• Functional barriers
  • Unconstrained in the open Educational marketplace
  • Few barriers, ability to absorb and respond

49
Tracking Transfers
  • Annual Volume of Transfers
  • CSU/UC they provide these figures based on their
    criteria
  • We didnt want to redefine this
  • In-State Private/Out of State National Student
    Clearinghouse data match
  • Added another 30 to annual volumes
  • ISP/OOS transfer not traditional

50
CCC Transfer Volumes
Sector 01-02 02-03 03-04 04-05 05-06 06-07
CSU 50,473 50,746 48,321 53,695 52,642 54,391
UC 12,291 12,780 12,580 13,211 13,462 13,874
ISP 17,070 15,541 18,100 18,365 17,840 18,752
OOS 10,762 10,540 11,150 11,709 11,726 11,825
Total 90,596 89,607 90,151 96,980 95,670 98,842
51
Transfers In State (not CSU/UC)
UNIVERSITY OF PHOENIX 9,216
NATIONAL UNIVERSITY 1,250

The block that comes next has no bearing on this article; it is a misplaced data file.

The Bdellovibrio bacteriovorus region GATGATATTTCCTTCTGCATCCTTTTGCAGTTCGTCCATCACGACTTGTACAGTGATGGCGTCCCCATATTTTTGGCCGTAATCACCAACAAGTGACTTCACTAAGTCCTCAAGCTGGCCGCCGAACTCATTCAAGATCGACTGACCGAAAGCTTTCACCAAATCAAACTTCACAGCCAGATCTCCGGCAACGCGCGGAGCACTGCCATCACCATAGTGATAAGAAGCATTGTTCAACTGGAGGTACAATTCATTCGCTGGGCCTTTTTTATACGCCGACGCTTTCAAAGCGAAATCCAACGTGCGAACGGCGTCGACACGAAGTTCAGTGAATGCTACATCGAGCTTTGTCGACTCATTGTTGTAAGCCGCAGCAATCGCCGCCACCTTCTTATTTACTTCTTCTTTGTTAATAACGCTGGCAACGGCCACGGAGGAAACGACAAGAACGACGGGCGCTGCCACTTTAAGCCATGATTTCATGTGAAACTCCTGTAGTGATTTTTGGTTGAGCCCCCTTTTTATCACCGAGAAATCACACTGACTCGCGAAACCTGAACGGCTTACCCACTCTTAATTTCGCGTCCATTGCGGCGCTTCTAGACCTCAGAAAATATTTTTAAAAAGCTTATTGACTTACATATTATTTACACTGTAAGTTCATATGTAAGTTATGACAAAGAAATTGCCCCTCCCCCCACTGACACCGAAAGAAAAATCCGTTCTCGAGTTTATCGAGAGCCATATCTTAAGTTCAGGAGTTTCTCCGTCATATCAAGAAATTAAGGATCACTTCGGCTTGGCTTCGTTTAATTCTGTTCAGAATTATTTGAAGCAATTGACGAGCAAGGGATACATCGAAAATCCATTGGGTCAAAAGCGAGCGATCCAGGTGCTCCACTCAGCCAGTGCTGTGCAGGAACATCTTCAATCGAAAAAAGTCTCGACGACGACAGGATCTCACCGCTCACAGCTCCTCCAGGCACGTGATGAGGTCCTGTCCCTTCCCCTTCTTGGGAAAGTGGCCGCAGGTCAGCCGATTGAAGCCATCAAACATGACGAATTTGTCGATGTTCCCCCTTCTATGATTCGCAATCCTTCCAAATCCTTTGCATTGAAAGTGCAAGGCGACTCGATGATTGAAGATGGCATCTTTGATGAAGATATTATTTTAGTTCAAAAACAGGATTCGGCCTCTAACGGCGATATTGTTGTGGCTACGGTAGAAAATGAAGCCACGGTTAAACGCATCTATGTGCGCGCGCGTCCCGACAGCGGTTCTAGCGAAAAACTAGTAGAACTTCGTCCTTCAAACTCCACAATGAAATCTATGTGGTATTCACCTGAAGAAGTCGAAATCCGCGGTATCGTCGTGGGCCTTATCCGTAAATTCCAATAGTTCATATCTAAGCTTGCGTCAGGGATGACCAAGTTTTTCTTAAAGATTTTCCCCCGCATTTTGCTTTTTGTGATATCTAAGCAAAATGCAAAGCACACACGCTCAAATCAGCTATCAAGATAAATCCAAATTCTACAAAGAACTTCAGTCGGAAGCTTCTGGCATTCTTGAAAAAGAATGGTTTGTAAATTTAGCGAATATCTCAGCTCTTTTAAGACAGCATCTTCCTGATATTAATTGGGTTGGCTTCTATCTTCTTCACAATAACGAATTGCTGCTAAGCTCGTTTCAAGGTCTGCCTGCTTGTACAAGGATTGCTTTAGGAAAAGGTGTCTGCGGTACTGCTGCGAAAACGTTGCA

DEVRY INSTITUTE OF TECHNOLOGY 975
CHAPMAN UNIVERSITY 849
UNIVERSITY OF SOUTHERN CALIFORNIA 587
ACADEMY OF ART UNIVERSITY 496
AZUSA PACIFIC UNIVERSITY 463
FRESNO PACIFIC UNIVERSITY 378
CALIFORNIA BAPTIST UNIVERSITY 375
UNIVERSITY OF SAN FRANCISCO 314
52
The Rise of The Phoenix
96-97 2,166
97-98 2,829
98-99 3,374
99-00 4,194
00-01 5,055
01-02 5,586
02-03 6,515
03-04 8,222
04-05 8,585
05-06 8,134
06-07 9,216
53
Who Transfers to Phoenix?
Ethnicity UC CSU Phoenix
Asian 29.3 14.2 4.6
African American 2.4 5.2 16.8
Hispanic/Latino 13.6 23.8 28.6
White 39.1 43.6 37.5
54
Who Transfers To Phoenix?
  CSU U of Phx Other ISP UC
Under 17 13.4 5.3 16.4 31.2
17 to 19 62.6 45.2 48.6 53.3
20 to 24 11.0 20.7 13.4 8.6
25 to 29 4.3 11.3 7.2 2.6
30 to 34 3.2 7.7 5.6 1.7
35 to 39 2.4 5.3 4.0 1.0
40 to 49 2.4 3.8 3.9 1.0
Over 49 0.7 0.7 0.9 0.6
  • Start Age in CCC

55
Transfers Out of State
UNIVERSITY OF NEVADA-LAS VEGAS 326
ARIZONA STATE UNIVERSITY 296
EMBRY RIDDLE UNIVERSITY 262
UNIVERSITY OF NEVADA-RENO 215
UNIVERSITY OF MARYLAND 200
BRIGHAM YOUNG UNIVERSITY 197
PORTLAND STATE UNIVERSITY 185
WESTERN GOVERNORS UNIVERSITY 173
COLUMBIA COLLEGE 171